As a long pandemic winter looms, and outdoor dining becomes less attractive (though still possible in some limited fashion), Pittsburgh restaurants are doing everything they can to keep the lights on.

Simply put, this is going to be the toughest winter for restaurants, ever.

Luckily, getting takeout is still a great, safe way to support your favorite restaurants — and to switch up the often monotonous task of cooking and eating at home.

Here are 10 (more) of our favorite places to check out for takeout in Pittsburgh:

Burger from Butterjoint. Photo courtesy of Trevett Hooper.

Butterjoint, Oakland

Heir to the late, legendary Legume — which had a massive impact on Pittsburgh dining for the better — is Butterjoint. Helmed by one of Pittsburgh’s best chefs, Trevett Hooper, Butterjoint is focused on simpler scratch-made bar food, like the hamburger, featuring 4 oz. local beef patties on a homemade bun. The Reuben Burger is an interesting twist, with Emmental cheese and sauerkraut. There’s generally not a lot of innovation on the bar food front, but the Raclette Fries with Pickles with Spring Brook Farm Raclette cheese melted over fries, topped with sour dill pickles is a favorite. In a refreshing bit of honesty, the menu mentions that French Fries with Aioli “may be soggy and weird by the time they get to your house,” which is, of course, true. You can also get takeout cocktails, like the classic Negroni and the Full Stop with local Boyd & Blair Vodka, Green Chartreuse, St. Germain and Lemon.

War Pig Hot Dawg from Onion Maiden. Photo courtesy of Onion Maiden.

Onion Maiden, Allentown

Yes, a place that specializes in vegan food and heavy metal puns is one of the most consistently great restaurants in town. Their Burning Witch Soup, as one might guess, is a little spicy, with notes of tamarind and lemongrass setting off the murky red lentil concoction. I’m fairly certain that no witches were harmed in the making of this soup (which would not be vegan). You can also go with the Fistful of Curry which oddly eschews the menu’s usual metal references in favor of a Bruce Lee one. Of course, it’s got a bit of a kick, but just enough coconut milk to make it go down without a fight. There’s also the War Pig Hot Dawg, a veggie dog topped with a lot of jalapeños.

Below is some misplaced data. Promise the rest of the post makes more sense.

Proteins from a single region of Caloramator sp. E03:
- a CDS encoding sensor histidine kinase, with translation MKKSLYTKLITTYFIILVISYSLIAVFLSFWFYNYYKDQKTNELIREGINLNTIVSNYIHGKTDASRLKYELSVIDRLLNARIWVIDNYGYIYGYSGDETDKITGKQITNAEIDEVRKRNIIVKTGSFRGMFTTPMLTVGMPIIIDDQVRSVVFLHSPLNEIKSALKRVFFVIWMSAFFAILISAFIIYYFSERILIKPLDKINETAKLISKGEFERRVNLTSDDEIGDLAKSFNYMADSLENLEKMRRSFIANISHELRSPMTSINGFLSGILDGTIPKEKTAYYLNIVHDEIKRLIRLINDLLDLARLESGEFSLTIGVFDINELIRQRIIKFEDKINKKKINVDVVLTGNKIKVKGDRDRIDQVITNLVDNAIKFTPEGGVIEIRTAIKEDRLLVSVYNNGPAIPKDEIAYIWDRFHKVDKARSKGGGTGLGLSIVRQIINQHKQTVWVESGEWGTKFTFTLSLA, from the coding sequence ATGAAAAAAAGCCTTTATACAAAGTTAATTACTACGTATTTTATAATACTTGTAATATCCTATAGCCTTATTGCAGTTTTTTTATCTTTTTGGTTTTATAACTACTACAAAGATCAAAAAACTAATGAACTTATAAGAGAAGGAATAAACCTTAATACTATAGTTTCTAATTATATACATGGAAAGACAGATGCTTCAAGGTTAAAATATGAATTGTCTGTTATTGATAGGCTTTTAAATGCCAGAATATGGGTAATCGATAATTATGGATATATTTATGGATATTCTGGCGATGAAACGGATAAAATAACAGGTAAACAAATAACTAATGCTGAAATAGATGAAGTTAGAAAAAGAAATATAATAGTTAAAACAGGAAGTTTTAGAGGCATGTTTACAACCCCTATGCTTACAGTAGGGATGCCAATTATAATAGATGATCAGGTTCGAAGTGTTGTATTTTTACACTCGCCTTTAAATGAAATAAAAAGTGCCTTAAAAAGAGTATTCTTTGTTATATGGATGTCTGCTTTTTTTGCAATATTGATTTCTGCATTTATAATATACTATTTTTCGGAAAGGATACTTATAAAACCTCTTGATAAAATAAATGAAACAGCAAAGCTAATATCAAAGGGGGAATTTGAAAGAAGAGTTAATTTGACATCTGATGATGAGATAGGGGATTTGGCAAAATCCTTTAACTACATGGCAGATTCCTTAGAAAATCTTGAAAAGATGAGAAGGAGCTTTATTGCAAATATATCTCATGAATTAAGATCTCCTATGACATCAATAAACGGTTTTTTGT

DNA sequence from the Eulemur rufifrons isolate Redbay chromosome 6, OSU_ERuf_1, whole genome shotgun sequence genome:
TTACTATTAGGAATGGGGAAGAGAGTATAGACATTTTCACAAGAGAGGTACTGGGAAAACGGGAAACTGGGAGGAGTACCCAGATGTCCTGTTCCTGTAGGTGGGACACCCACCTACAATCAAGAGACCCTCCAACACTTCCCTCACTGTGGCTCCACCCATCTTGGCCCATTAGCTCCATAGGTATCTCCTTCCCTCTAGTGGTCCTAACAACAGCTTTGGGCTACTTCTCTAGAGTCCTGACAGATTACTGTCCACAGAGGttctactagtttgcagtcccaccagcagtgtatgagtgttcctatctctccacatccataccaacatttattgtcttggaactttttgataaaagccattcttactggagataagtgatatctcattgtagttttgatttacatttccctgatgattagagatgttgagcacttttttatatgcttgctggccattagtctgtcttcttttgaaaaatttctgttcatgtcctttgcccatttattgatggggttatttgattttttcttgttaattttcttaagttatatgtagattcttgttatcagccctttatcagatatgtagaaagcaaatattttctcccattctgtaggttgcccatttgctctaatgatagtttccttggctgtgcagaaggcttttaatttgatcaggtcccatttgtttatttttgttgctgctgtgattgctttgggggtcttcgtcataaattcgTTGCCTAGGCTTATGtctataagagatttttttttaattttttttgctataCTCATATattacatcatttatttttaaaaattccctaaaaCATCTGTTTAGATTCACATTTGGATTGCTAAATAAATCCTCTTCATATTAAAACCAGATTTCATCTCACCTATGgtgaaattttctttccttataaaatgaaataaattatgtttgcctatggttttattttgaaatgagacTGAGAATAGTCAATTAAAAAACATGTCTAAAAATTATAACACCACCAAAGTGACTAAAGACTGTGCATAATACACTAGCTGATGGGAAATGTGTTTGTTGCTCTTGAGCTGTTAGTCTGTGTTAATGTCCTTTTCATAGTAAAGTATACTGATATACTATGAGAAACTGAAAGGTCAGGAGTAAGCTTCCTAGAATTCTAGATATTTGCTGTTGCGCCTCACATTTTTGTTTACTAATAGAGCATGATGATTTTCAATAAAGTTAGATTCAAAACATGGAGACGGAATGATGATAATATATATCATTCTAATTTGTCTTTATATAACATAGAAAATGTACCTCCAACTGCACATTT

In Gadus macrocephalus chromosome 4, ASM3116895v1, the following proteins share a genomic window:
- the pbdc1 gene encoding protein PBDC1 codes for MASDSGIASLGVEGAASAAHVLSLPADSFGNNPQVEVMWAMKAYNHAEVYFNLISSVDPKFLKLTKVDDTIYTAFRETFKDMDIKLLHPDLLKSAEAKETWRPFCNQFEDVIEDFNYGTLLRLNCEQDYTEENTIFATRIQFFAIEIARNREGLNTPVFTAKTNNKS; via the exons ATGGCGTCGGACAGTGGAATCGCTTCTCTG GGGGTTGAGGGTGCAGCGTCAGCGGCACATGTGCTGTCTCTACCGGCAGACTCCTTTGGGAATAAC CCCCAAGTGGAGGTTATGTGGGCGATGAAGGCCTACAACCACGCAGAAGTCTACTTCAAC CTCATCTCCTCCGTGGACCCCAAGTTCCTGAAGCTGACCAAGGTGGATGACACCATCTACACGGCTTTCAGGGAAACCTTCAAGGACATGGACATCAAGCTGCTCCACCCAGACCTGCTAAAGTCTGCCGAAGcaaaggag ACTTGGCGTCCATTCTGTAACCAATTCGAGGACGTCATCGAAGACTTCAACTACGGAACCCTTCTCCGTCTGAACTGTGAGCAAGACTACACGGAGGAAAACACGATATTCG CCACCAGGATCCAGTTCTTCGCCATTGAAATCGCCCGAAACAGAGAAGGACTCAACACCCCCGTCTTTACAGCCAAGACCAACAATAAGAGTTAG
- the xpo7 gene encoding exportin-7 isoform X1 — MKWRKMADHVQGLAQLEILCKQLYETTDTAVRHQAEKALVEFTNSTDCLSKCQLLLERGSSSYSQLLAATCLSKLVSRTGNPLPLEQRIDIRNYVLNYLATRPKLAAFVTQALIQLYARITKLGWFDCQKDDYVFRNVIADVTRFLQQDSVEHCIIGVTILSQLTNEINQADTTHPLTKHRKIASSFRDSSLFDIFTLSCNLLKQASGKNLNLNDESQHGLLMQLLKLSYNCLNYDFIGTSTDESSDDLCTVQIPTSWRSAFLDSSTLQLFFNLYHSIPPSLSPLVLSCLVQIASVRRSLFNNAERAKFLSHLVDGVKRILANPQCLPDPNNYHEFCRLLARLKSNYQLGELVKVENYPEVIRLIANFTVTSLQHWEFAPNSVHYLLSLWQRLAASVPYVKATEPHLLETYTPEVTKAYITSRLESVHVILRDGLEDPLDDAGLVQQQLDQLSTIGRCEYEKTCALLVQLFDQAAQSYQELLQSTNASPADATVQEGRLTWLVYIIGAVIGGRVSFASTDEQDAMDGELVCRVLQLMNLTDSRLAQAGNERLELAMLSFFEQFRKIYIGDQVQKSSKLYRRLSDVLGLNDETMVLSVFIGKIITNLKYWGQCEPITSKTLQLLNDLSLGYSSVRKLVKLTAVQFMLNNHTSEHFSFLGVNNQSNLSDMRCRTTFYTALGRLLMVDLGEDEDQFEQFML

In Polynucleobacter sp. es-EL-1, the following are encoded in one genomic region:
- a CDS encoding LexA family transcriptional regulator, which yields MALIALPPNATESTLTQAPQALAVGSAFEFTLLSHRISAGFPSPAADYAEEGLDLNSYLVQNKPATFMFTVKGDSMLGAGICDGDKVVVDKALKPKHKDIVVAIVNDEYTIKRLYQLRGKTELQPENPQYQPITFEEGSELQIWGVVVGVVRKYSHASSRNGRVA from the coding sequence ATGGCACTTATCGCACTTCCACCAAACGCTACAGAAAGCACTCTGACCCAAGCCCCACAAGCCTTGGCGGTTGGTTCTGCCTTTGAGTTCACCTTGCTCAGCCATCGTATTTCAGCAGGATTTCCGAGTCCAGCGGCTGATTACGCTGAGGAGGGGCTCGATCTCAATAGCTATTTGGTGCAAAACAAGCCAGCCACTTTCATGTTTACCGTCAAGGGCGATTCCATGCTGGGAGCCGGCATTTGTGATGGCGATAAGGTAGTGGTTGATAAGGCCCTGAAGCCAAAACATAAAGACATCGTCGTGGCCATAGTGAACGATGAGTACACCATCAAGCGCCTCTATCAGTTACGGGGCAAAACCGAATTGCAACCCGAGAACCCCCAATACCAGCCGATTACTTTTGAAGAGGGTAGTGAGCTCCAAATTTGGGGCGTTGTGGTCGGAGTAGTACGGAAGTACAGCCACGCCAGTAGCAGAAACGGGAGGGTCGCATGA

Lunch from Bae Bae’s Kitchen. Photo by Francesca Dabecco.

Bae Bae’s Kitchen, Downtown

Downtown may lack some of its pre-pandemic bustle, but there’s a little nook on Liberty Avenue with a creative yet simple Korean-inflected menu that seems to be going strong. Bae Bae’s Kitchen has a build-your-own plate system that works well — first, start with stir-fried glass noodles and veggies, mixed ancient grains rice or a mixed greens salad. Then add either grilled local ribeye, Korean fried chicken, spicy fire chicken or crispy tofu. Their signature dish is the spicy Korean Fried Chicken Wings, which really has no competition in town. Bae Bae’s Kitchen is also open for pickup and delivery.

Mi Empanada, Lawrenceville

Empanadas are the perfect takeout food — you can even walk and eat them right out of the bag if you want. These are empanadas in the Argentine style, made by a native. There are Beef Empanadas in a butter puff pastry with rustic seasonings, onion pancetta, eggs, olives and onions. There are also Ham & Cheese Empanadas with meat hand-chopped off the bone and béchamel sauce. Spinach, Sweet Potato and Humita Empanadas — which are filled with savory squash, corn and sweet bell peppers — are vegan.

tako, Downtown. Photo courtesy of the Richard DeShantz Restaurant Group.

täkō, Downtown

Tacos with a little Asian-Mexican fusion and a “So-Cal surf vibe” rule at this Downtown spot from the relentlessly creative Richard DeShantz Restaurant Group. There are Korean Tacos with flatiron steak, spicy cucumber and peanut salsa, and the Charred Shishito Tacos, featuring shishito peppers with tomatillo morita salsa, avocado and red onion cilantro salad. You can also get Street Corn with Sriracha mayo, covered in cotija cheese.

B52, Lawrenceville

B52 is a vegan Middle Eastern restaurant, with a particular emphasis on baked goods, via proprietor Omar Abuhejleh, who also owns the excellent Allegro Hearth Bakery in Squirrel Hill. Some dishes are meatless to begin with, like falafel with pickled turnips, pickles and preserved lemon. Other dishes are successfully reimagined without meat, like the Seitan Shawarma and Spicy Kofta Tofu. Make sure you don’t forget the sauces, like the fiery, garlicky Zhoug and the piquant Toum dressing. For breakfast, they’ve got filling sourdough buckwheat pancakes and an energizing Kofta Scramble, with spicy seitan kofta, kale and tofu. They are takeout-only at the moment. B52 also happens to be a really good coffee shop, so you can get your cortado or cappuccino to go, too.

Photo courtesy of Pear and the Pickle.